December 7, 2019
The road to an uncontested Democratic nomination requires a candidate to earn 1,990 pledged delegates1 and begins in Iowa on February 3. To that end, the first version of our 2020 Democratic Delegate Calculator is now available. It is based on available statewide polling. An interactive version, where you can create your own forecast, will be available in the near future.
As we launch, the display shows all candidates projected to earn delegates based on polling, as well as anyone with a national polling average higher than that of the lowest delegate-qualifying candidate. As of now, five candidates would earn delegates based on polling: Biden, Warren, Sanders, Buttigieg and Klobuchar. Also displayed are Bloomberg and Yang, who have a higher national polling average than Klobuchar.
Unlike the GOP, the Democratic Party allocates pledged delegates the same way in each state. It is a proportional allocation, with a 15% minimum to qualify for any delegates. However, within each state, delegates are split into groups. There is some variety, but in most states this means some delegates are allocated based on the statewide vote, with the remainder based on the vote within each congressional district. The 15% threshold is applied to each location, meaning a candidate who gets less than 15% statewide could still earn some delegates.
Several important caveats here:
- Due to the Thanksgiving holiday - and probably the holiday season in general - there hasn't been all that much recent state polling released. Until that catches up, this page may lag the true state of the delegate race.
- As noted above, statewide polling - which is all we have to work with - is unlikely to mirror the vote within each district. That means even if the polling average we've calculated ends up being exactly right, the actual delegate allocation could be somewhat different.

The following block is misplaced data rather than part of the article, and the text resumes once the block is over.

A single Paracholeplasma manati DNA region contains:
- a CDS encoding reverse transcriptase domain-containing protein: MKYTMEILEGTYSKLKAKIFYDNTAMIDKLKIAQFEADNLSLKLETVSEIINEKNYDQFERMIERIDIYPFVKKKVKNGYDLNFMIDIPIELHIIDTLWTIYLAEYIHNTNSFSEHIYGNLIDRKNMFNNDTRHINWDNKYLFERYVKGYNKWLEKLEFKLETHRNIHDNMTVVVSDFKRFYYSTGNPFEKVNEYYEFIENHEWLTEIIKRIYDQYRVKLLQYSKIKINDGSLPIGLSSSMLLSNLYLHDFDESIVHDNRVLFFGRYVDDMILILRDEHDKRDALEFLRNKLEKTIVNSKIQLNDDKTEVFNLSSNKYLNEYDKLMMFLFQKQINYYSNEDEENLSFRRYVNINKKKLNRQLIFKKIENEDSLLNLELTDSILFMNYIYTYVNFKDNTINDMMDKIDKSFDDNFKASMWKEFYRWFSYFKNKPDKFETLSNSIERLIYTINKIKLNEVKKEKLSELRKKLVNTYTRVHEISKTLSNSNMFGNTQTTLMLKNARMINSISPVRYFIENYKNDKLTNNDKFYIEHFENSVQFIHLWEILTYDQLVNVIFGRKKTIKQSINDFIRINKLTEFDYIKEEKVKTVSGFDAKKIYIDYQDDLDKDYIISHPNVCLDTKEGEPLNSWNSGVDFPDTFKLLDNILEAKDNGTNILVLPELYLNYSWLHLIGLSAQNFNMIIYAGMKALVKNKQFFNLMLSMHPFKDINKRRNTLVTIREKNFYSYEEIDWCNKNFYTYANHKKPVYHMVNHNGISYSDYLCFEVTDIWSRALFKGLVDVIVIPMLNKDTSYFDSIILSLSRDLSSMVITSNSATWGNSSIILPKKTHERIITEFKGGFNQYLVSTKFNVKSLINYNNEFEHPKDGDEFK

- While the overall number of pledged delegates for each state is known, the numeric distribution by groups is not final. As those become better understood, the calculation for each state could change slightly, even if the polling doesn't. You can click/tap the '+' in each state row to see the estimated breakdown.
- The primaries and caucuses take place over a four-month period, with each contest influenced by the ones before it. Candidates will gain/lose momentum, and many will drop out. The point is that polling today may in no way reflect the race closer to a state's primary. The interactive version we are building will give you the option to predict a dropout date for each candidate as a way to somewhat model this dynamic.
1 This number might still change slightly.
Kansas Republicans opted for nominees with better general election prospects, while a dynastic Missouri Democratic congressman was defeated
After a two week break, August 4 brings us primaries in Arizona, Kansas, Michigan, Missouri and Washington
Biden is likely to prevail here, but a competitive electoral vote available in the state's 2nd congressional district - won by Trump in 2016 - will draw considerable attention.
See how often a state votes with the election winner and also which states most frequently put the winner across the 270 electoral vote threshold.
Reliably Republican at the presidential level through most of the 20th century, it has voted Democratic since 2008 and looks fairly safe for Joe Biden in 2020